Muslim prison gangs maybe spreading
By Sinclere Lee
LOS ANGELES, California (BNW) The unthinkable may be thinkable and that is that the US prison system is creating a new brand of homegrown terrorists. Young Black men are particularly susceptible to the rhetoric of radical Islam because of a need to strike back at a system they feel have mistreated them.
While this is a thought that some in this country may say is incendiary talk, don't always want to kill the messenger for bringing bad news. America is good at that; always blaming the person who calls attention to impending doom instead of changing their wicked ways.
For example, a militant Islamic prison gang may have been behind an alleged plot to attack synagogues and National Guard installations on Jewish holidays or the anniversary of the September 11 attacks, investigators said.
The group -- known as Jamat Ul-Islam Is Saheeh, or JIS -- is headed by an inmate at the California State Prison, Sacramento, law enforcement officials said. It has existed for about five years and is one of at least three Islamist groups operating in state prisons, officials said.
Federal and local investigators are examining possible ties between members of the group and Hammad Riaz Samana, a 21-year-old college student and Pakistani national who was arrested August 2 in Los Angeles, George Gascon, assistant chief of the Los Angeles Police Department, said Wednesday.
Federal officials have refused to say what charges Samana might face, but Gascon said investigators believe he has communicated with former or current inmates involved with the gang. He would not elaborate.
Roderick Hickman, secretary of the California Department of Corrections and Rehabilitation, said he didn't know if JIS is active in other prisons, although officials believe there are radicalized inmates in all prisons.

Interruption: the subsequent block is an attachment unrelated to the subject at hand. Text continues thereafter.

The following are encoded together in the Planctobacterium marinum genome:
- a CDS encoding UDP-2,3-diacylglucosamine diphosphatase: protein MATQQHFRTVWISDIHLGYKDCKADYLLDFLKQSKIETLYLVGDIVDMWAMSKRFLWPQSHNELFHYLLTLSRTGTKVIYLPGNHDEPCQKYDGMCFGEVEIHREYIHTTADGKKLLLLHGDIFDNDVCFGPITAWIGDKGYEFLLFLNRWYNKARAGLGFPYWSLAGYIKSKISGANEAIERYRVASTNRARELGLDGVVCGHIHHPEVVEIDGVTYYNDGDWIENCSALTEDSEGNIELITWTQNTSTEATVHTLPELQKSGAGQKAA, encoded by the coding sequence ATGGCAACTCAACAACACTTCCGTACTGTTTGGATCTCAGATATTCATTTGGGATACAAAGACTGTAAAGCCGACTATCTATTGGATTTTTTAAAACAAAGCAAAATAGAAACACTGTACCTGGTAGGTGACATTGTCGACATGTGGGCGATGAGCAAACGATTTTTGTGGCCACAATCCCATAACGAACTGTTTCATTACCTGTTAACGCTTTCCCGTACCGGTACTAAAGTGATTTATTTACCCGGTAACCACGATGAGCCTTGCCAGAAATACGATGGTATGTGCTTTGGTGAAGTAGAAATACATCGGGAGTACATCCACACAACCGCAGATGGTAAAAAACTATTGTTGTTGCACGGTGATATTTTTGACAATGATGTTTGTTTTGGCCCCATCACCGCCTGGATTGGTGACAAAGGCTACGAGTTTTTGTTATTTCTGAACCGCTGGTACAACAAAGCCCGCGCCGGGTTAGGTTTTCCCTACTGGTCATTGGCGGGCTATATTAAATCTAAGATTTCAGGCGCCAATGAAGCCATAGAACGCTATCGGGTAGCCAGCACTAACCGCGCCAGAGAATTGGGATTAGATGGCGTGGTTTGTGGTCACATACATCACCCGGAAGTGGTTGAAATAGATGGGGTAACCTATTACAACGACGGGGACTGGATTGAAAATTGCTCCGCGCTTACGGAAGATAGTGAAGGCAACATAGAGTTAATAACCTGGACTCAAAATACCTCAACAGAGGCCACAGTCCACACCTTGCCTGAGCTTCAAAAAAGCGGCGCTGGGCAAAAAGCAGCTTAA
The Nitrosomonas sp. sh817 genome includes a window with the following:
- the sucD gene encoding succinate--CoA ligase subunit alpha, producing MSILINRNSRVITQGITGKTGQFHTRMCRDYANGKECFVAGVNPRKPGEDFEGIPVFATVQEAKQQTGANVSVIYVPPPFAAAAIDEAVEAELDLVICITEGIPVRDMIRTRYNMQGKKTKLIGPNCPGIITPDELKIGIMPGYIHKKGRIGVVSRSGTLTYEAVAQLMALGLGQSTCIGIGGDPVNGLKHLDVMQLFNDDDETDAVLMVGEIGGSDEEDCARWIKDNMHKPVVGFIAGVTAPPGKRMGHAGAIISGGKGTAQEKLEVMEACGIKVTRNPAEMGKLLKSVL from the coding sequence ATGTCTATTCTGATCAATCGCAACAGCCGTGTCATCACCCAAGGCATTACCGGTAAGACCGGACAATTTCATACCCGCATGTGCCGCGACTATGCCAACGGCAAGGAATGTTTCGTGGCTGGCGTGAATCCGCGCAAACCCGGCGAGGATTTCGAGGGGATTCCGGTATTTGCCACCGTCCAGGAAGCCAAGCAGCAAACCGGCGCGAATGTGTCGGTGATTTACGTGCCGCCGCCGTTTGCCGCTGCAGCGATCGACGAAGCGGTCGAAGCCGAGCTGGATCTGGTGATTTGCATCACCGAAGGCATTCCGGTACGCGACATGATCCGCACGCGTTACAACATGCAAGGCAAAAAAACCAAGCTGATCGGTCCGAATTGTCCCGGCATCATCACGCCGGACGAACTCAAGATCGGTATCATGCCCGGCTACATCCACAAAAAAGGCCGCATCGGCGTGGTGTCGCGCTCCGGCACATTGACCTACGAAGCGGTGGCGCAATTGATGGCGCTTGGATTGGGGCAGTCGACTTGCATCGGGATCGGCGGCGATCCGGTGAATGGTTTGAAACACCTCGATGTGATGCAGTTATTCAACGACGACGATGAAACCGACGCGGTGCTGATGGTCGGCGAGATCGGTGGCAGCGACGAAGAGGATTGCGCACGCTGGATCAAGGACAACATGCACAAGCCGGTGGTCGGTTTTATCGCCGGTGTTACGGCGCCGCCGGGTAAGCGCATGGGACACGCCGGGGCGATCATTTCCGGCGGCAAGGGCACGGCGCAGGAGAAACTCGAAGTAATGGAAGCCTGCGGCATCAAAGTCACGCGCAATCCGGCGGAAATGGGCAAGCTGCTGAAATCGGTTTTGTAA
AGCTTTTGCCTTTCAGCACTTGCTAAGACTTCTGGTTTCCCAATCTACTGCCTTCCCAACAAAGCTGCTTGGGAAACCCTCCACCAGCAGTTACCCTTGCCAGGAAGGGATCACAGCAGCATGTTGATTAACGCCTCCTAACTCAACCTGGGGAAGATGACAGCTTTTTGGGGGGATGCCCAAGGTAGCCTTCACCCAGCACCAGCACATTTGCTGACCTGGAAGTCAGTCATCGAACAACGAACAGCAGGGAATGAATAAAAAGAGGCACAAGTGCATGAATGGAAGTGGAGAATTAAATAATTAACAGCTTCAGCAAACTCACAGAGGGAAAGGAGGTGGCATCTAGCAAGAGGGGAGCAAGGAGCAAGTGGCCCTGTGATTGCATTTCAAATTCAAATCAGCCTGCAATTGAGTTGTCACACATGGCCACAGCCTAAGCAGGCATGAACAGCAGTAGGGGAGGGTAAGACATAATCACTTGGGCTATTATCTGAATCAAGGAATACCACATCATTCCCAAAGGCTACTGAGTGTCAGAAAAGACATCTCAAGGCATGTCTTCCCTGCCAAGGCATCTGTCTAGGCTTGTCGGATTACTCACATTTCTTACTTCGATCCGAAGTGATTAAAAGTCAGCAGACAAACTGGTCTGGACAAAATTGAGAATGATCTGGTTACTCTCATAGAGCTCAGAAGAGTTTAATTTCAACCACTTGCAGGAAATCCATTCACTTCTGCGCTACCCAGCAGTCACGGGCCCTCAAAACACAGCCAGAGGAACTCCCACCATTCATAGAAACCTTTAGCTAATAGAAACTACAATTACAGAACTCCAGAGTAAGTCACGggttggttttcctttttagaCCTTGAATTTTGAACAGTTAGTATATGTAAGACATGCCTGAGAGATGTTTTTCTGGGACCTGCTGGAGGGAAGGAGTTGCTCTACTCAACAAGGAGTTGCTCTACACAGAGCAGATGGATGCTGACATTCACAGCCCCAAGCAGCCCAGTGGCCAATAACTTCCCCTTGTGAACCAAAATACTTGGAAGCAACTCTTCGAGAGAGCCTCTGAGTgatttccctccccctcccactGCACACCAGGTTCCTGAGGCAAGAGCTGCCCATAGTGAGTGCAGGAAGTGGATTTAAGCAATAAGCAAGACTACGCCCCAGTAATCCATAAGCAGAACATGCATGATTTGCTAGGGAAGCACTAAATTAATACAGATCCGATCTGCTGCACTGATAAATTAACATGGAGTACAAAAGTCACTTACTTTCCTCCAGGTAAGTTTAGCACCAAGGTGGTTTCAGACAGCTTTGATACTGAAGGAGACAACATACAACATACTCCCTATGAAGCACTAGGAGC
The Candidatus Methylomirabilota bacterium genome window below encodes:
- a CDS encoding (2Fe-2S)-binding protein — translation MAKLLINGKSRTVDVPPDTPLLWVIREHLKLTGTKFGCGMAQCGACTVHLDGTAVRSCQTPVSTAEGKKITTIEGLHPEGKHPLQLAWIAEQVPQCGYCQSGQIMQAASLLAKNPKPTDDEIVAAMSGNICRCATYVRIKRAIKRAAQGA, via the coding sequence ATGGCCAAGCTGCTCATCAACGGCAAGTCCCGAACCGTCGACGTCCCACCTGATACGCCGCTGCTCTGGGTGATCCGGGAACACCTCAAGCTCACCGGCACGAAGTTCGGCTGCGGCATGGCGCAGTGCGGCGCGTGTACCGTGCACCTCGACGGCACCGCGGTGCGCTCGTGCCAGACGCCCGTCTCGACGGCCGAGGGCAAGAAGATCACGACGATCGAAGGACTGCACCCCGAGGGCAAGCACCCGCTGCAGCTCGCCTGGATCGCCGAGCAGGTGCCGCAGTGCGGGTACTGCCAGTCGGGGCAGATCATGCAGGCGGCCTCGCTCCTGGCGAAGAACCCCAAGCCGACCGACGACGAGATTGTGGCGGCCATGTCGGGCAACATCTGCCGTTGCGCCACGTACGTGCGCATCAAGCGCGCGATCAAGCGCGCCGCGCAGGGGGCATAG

"There is an attempt by various groups to radicalize things, and our intent is to work collaboratively with ... other law enforcement agencies to nip that radicalization of a religion in the bud," Hickman said.
Samana's arrest developed from a terrorism investigation in which authorities found what they believe was a target list after arresting two men suspected of robbing gas stations in Los Angeles County. The list included three California National Guard facilities, the Israeli Consulate in Los Angeles and several synagogues.
Authorities believe the attacks were to be carried out on September 11, the Jewish High Holidays or other dates. Authorities warned the consulate and National Guard that their buildings were on the list.
The list was found at the apartment of Levar Haney Washington, 25, who was arrested along with 21-year-old Gregory Vernon Patterson on July 5. They have not been charged in the terrorism probe.
Washington was previously an inmate at the prison outside Sacramento, and investigators are examining whether the suspected plot was organized by two inmates there: Peter Martinez, 36, who is serving a 40-year sentence for second-degree murder, and cellmate Kevin James, 29.
Investigators have briefed prison officials around California and are trying to determine whether other inmates were involved, Gascon said. The FBI flew in two agents Monday to warn a gathering of the state's prison wardens of the threat of prison-based Islamist groups.
"Nothing I have suggests there is a widespread al-Qaida recruitment movement within the prison system, but all you need is three or four to conduct an attack," said Gary Winuk, chief deputy director of the Governor's Office of Homeland Security.
It was unclear how authorities linked Samana to Washington and Patterson.
The three men attended the same mosque in the Los Angeles suburb of Inglewood, although they were not seen meeting as a group, according to Arshed Quazi, president of the Jamat-E-Masijidul Islam mosque.
Patterson has no connection to extremist groups, according to his lawyer, Winston McKesson. Washington's public defender, Jerome Haig, noted that his client has been charged in connection with robberies, not an alleged terrorist plot.
Samana's lawyer could not immediately be located for comment.
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